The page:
Recognition of acute-on-chronic liver failure (ACLF) as a unique entity is slowly evolving, as are therapies to improve survival of affected patients. Further investigation into its disease process and proper treatments with critical timing are important for improving patient survival. At this time, liver transplant is the only treatment known to improve survival in liver-failure patients. However, liver transplantation has its own disadvantages, such as organ shortage and the need for lifelong immunotherapy. Bridging therapies such as extracorporeal liver-support systems are attractive options to stabilize patients until transplantation or spontaneous recovery. The goals of these liver-support systems are to remove detoxification products, reduce systemic inflammation, and enhance regeneration of the injured liver. These devices have been under development for the past decade; a few are in clinical trials. At this time, there is no proven clearcut survival benefit in these devices, but they may improve the outcome of challenging cases and potentially avoid or postpone liver transplantation in some cases. PMID:27172357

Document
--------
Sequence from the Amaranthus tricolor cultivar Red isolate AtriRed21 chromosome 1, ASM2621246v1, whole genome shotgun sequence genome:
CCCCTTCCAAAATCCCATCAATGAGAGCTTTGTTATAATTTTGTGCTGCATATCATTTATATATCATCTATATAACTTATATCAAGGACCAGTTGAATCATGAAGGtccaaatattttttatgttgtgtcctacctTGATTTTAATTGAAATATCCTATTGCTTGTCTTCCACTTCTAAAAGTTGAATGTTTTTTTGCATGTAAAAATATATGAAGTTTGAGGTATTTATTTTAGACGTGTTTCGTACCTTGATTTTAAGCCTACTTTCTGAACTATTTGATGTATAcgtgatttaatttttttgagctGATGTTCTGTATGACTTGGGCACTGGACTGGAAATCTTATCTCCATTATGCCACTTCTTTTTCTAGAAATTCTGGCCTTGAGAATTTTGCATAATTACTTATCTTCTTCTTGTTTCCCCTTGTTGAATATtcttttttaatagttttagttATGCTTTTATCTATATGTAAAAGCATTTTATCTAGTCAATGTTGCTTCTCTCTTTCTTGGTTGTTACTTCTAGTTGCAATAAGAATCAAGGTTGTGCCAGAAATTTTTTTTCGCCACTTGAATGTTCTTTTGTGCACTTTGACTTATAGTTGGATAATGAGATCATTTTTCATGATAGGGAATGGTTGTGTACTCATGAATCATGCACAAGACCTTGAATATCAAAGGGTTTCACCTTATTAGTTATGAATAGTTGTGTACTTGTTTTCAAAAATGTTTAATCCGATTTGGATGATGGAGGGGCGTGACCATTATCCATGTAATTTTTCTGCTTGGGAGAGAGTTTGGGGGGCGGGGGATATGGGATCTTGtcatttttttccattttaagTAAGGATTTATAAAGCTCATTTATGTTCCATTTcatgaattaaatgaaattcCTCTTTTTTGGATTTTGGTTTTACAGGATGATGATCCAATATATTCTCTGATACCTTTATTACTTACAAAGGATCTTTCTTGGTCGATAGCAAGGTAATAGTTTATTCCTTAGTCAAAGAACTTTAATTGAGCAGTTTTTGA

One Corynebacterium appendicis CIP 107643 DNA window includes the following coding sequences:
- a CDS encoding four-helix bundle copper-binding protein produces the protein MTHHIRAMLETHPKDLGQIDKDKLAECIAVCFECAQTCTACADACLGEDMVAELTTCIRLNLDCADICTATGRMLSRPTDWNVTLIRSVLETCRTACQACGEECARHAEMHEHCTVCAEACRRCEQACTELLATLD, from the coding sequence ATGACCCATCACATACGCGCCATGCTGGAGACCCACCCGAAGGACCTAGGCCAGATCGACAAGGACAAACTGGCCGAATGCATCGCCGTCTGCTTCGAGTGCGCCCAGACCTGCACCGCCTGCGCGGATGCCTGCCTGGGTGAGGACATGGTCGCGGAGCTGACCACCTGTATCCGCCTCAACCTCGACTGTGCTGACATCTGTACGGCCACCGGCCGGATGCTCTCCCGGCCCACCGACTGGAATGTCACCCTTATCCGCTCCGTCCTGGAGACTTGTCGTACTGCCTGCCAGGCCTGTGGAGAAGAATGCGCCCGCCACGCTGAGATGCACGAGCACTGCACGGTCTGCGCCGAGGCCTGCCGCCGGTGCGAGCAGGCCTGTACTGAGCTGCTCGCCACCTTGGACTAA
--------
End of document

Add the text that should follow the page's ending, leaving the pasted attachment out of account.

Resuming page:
5. Radionuclide liver cancer therapies: from concept to current clinical status.

    PubMed

    Vente, Maarten A D; Hobbelink, Monique G G; van Het Schip, Alfred D; Zonnenberg, Bernard A; Nijsen, Johannes F W

    2007-07-01